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111 to meet and get onto the track of developing romantic relationships; some female students expressed that they have made big contributions to the financial costs between the coup le s; and sex and cohabitation have been commonly accepted and pr acticed. However, being brought up in Chinese culture and tradition, these students still kep t some traditional norms on dating and family forming behaviors. Furthermore the close and exclusive Chinese community and social network provide d both prom otion of western dating norm s and protection/reinforcement of Chinese tradition. In some extreme cases, closed and exclusive social network s even function ed by advising C we re kept and partially practiced. Sex and cohabitation we re practiced as under the table norms and considered as topics that Again the way s that Chinese students partially adopt ed Americanized norms and ideologies while keeping and practicing traditional norms they were socialized into in China reflect ed their segmented assimilation: On the one hand, they want ed to consider t hemselves and behave hand y struggle d to carefully navigate and balanc e Chinese crea ting American and Chinese bi cultural identit ies As a Chinese international student myself I really enjoyed the research as the research also help ed me to identify and better understand my own behaviors and ideologies. The results f rom the current study however, revealed a variety of issues that went beyond m y initial expectation s and my daily observations. As an insider, I enjoyed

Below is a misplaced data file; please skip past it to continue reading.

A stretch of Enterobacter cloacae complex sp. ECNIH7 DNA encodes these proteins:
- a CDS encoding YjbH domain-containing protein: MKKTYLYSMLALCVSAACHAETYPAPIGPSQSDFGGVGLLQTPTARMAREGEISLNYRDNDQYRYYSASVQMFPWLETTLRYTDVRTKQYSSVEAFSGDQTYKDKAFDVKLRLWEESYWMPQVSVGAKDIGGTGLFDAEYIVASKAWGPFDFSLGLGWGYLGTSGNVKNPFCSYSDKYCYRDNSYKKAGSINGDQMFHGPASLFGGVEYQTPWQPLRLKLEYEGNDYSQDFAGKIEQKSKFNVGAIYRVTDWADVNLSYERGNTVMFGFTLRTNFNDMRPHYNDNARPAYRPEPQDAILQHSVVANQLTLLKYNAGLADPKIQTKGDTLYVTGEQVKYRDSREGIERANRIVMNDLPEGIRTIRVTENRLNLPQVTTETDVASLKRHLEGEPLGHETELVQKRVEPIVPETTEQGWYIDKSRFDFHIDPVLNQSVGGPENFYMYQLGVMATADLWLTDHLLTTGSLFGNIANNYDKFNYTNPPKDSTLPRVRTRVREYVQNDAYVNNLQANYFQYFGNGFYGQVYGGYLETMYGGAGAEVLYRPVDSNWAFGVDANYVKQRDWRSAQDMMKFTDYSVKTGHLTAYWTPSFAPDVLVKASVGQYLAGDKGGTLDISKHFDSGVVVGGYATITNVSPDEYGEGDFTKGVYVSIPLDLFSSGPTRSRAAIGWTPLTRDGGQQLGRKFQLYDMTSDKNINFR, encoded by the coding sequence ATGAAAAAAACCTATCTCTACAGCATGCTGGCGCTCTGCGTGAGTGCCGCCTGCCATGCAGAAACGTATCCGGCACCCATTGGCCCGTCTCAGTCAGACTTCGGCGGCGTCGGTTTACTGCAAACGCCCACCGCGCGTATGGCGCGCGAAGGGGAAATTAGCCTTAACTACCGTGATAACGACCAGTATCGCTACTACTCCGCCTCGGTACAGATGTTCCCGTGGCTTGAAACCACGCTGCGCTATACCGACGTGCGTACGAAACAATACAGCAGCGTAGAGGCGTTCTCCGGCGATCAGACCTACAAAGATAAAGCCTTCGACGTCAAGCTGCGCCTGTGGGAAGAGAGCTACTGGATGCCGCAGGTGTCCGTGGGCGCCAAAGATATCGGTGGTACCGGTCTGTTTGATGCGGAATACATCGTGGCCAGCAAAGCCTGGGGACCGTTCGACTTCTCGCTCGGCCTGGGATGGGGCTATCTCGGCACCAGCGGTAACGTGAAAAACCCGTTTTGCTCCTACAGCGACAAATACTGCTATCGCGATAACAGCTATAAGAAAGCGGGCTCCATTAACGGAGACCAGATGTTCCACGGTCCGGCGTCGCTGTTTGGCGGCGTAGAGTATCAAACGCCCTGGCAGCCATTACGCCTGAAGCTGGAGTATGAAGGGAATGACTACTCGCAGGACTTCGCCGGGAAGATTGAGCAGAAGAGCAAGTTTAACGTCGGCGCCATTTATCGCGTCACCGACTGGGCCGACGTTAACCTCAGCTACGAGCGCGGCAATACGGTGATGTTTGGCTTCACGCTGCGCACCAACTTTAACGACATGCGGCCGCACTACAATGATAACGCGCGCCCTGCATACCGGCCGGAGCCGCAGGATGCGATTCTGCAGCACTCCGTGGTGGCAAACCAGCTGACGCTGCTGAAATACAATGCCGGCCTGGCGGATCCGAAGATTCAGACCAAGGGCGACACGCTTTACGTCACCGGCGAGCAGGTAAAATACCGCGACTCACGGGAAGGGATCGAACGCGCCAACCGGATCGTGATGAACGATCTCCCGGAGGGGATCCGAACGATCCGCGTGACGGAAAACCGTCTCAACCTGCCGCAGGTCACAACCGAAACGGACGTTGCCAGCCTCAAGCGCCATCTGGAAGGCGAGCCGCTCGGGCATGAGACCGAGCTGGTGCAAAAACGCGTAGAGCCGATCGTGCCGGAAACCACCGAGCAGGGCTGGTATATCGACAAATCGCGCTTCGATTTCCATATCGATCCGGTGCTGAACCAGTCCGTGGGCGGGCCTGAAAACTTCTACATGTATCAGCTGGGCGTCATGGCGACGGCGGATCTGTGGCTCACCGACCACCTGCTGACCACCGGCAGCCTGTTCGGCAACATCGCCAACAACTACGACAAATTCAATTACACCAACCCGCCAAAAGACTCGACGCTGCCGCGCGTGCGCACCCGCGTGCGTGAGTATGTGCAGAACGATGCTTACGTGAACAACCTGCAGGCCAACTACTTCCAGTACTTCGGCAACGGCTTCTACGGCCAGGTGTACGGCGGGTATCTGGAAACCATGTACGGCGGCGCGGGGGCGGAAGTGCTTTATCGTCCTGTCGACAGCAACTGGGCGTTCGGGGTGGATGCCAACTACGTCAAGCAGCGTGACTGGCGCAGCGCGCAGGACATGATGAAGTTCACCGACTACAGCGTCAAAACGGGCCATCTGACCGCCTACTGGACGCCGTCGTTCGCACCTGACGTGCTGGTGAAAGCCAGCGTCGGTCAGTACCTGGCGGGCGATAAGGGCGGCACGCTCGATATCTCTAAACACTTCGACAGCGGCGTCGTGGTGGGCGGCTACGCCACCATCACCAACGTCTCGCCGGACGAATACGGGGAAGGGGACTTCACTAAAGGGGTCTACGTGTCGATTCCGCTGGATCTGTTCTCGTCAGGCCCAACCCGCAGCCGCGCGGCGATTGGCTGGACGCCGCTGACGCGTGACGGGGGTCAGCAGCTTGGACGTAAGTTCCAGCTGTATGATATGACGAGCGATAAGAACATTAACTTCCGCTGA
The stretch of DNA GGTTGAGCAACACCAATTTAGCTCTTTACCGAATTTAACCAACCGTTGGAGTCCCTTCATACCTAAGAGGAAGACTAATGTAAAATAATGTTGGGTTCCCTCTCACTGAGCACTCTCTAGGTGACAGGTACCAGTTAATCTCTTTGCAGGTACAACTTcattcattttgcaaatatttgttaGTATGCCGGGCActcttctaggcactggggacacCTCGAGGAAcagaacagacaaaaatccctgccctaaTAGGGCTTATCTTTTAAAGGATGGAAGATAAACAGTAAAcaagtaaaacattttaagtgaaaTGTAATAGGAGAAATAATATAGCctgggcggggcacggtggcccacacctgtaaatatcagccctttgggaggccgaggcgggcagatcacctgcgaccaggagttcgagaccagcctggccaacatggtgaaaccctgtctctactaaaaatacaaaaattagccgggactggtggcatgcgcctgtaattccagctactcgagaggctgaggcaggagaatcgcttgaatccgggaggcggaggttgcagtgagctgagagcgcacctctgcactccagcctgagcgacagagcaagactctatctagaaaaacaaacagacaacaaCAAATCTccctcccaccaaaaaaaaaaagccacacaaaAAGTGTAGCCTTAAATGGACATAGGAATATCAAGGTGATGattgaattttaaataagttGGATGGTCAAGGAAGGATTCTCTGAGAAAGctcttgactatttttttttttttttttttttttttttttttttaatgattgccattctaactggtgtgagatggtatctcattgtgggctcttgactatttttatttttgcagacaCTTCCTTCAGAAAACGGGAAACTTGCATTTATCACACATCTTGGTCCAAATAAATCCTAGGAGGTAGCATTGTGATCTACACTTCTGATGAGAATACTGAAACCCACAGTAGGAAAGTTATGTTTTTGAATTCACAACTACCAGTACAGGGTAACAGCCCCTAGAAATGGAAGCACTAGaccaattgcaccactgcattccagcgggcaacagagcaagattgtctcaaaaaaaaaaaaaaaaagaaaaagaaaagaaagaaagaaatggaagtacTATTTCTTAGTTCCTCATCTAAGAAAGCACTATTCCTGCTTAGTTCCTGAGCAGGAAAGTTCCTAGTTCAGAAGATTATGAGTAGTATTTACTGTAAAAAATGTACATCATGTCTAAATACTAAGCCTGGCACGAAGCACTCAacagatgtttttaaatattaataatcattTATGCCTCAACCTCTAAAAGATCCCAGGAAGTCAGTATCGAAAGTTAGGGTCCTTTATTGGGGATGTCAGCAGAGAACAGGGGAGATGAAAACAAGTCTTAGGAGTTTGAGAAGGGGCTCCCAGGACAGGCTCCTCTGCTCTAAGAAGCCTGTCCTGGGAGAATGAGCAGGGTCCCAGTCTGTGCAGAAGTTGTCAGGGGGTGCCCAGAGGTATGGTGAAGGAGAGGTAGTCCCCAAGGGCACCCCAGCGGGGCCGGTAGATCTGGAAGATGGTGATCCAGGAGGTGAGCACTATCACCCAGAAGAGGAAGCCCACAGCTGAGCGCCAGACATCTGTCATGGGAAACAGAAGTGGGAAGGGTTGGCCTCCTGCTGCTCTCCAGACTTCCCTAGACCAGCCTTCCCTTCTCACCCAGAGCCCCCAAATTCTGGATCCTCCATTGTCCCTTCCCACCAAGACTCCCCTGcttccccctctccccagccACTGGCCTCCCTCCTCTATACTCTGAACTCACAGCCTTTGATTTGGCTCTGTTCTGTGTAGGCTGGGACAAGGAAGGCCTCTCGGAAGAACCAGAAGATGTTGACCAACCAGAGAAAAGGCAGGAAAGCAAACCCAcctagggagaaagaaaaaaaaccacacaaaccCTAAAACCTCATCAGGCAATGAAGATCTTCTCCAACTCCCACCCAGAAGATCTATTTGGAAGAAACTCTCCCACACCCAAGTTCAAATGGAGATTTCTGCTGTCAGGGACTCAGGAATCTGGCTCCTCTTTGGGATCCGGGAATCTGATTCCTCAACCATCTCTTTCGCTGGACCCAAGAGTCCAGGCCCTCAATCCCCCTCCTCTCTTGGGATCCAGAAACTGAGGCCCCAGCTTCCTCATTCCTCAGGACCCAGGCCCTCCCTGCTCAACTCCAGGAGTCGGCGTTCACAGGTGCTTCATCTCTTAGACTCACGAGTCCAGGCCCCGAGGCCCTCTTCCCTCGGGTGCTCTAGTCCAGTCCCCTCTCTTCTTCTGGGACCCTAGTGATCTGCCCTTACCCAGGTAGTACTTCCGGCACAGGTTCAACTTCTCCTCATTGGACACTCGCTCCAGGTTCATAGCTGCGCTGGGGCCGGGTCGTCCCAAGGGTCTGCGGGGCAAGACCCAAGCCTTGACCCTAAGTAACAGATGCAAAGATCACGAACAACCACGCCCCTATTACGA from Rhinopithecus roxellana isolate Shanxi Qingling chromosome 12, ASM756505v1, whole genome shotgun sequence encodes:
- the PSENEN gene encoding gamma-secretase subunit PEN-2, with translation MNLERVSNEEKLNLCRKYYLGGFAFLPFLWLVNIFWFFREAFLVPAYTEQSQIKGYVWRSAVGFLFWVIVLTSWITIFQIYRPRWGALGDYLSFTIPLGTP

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112 my conversations, interviews and observations. I used the current research as an academic study as wel l as a self reflection --an opportunity to learn about myself. The research results allowed me to explore the rationales behind Chinese international extended to explor e segmented assimilation among Chinese international students in all aspects of social life in the U.S. However, my research was limited in not being able to examine further the to a grea ter extent. Although some indicated that they would hide some facts such as sex and cohabitation from their parents because of concern about possible critic i s ms all of the respondents suggested that their parents gave them enough freedom and support towa rds their decisions made on intimate relationships. Further studies should definitely investigate how family members in China function as an important tie between Chinese students overseas and their home culture. Also, the current study only reflect s the facts about Chinese students in U.S. society. Some aspect s of the study were very specific to an American setting, particularly the meanings of interracial marriage with in the U.S. racial system. I wonder how Chinese students in less racially diversi fied or hierarchi cal western countries view interracial relationships. Would they be more tolerant towards intermarriage with a variety of racial groups, including dark er skin people in contexts with fewer negative stereotype s and less racialized social re lations? To what extent are taboo s about intermarr iage with other racial minorities influenced by fear s of group sanction within Chinese networks or the effects of interacting within American settings with existing racial prejudices and hierarch ies ? Further research across a variety of